It worked. “If he had gone with FEMA, they would have torn it out,” said Williams. “He would have been like these other lots. Waiting.”

Instead, construction began with the new year. By May, the house will be finished. “Ever get the feeling you’re building a symbol?” we asked Williams.

✔@WayneFreedman

He found Rob Williams, a contractor from Lake County with just a little experience at restoring burned homes. They began by saving the foundation.

“Yes, by the amount of traffic coming by every day.”

His company now has a waiting list and his employees, plenty of work ahead.

“Any advice for your neighbors?” we asked Dan.

“Yes. They should take the time to look around at their options,” he said.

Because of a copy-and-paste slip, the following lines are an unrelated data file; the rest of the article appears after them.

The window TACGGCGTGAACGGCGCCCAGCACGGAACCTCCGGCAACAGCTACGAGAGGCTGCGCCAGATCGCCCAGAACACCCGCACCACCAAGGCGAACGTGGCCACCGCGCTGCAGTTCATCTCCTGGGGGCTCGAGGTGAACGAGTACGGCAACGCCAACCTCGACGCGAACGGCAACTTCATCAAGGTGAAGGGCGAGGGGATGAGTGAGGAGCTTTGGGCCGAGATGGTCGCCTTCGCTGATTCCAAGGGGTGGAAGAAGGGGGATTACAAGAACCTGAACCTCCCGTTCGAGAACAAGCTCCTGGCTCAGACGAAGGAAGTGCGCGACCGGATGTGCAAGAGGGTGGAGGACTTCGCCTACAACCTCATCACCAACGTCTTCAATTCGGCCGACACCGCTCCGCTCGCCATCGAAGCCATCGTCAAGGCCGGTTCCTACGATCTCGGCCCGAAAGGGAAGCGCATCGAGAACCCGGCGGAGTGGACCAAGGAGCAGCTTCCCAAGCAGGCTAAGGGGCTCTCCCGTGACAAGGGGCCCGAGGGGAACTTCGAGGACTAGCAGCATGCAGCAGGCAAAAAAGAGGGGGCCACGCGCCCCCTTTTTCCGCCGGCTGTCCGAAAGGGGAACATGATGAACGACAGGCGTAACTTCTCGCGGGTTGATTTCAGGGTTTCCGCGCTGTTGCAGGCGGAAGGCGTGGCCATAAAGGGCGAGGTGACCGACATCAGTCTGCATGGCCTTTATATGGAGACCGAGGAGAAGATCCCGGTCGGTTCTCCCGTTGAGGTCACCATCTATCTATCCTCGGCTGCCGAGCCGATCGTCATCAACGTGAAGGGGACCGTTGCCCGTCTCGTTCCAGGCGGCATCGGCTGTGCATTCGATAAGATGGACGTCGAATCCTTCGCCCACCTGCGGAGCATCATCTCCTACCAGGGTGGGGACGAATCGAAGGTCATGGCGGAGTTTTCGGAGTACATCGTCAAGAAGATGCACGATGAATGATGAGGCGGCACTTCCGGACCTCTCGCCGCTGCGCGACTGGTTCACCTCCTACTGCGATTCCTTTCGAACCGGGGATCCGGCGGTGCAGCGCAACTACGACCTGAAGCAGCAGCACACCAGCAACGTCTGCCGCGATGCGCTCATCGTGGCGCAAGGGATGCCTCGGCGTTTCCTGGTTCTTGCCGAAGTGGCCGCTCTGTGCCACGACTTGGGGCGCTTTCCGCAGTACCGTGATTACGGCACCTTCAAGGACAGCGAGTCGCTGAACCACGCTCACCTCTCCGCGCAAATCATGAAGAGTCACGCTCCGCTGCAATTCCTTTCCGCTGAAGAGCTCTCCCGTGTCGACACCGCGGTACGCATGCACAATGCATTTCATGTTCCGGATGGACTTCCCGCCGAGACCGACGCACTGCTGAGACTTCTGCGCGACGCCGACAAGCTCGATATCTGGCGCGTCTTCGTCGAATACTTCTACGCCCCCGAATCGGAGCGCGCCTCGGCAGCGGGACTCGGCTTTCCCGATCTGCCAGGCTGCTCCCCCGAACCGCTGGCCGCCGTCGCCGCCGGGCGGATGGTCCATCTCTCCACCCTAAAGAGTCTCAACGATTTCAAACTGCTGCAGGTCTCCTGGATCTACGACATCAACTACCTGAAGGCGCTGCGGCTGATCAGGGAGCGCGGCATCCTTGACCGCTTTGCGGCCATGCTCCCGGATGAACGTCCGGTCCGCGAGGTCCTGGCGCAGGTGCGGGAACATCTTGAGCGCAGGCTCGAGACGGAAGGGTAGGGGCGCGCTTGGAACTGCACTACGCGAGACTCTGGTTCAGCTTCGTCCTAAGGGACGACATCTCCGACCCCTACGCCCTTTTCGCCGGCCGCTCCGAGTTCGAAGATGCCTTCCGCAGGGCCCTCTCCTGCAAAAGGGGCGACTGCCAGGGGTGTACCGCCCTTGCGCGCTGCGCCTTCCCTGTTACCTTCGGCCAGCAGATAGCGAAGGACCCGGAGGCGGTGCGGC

So says the owner of that little yellow house, pushing up.

First home being rebuilt in Santa Rosa’s Coffey Park neighborhood after firestorm

By Justine WaldmanPublished: January 12, 2018, 8:57 pm

SANTA ROSA (KRON) — The North Bay wildfires destroyed 4,658 homes in October, and now, three months after the devastation, there is a sign of hope for the future of Santa Rosa.

One home is rising from the ashes, one nail and wood beam at a time.

The clang of construction thuds loudly in one corner of Coffey Park–on 1613 Kerry Ln.

A phoenix is rising from the ashes of the Tubbs fire

“Driving out, I knew it was bad with the propane tanks exploding,” homeowner Dan Bradford said.

Dan Bradford escaped the inferno with just his two dogs.

Determined to rebuild, he started construction of his new home on his old lot this week.

The wooden beams of the roof are now up.

With each swing of the hammer and pop of a nail gun, this neighborhood comes back to life.

The home is surrounded by hundreds of vacant lots.

It seems Dan won’t have neighbors for a while.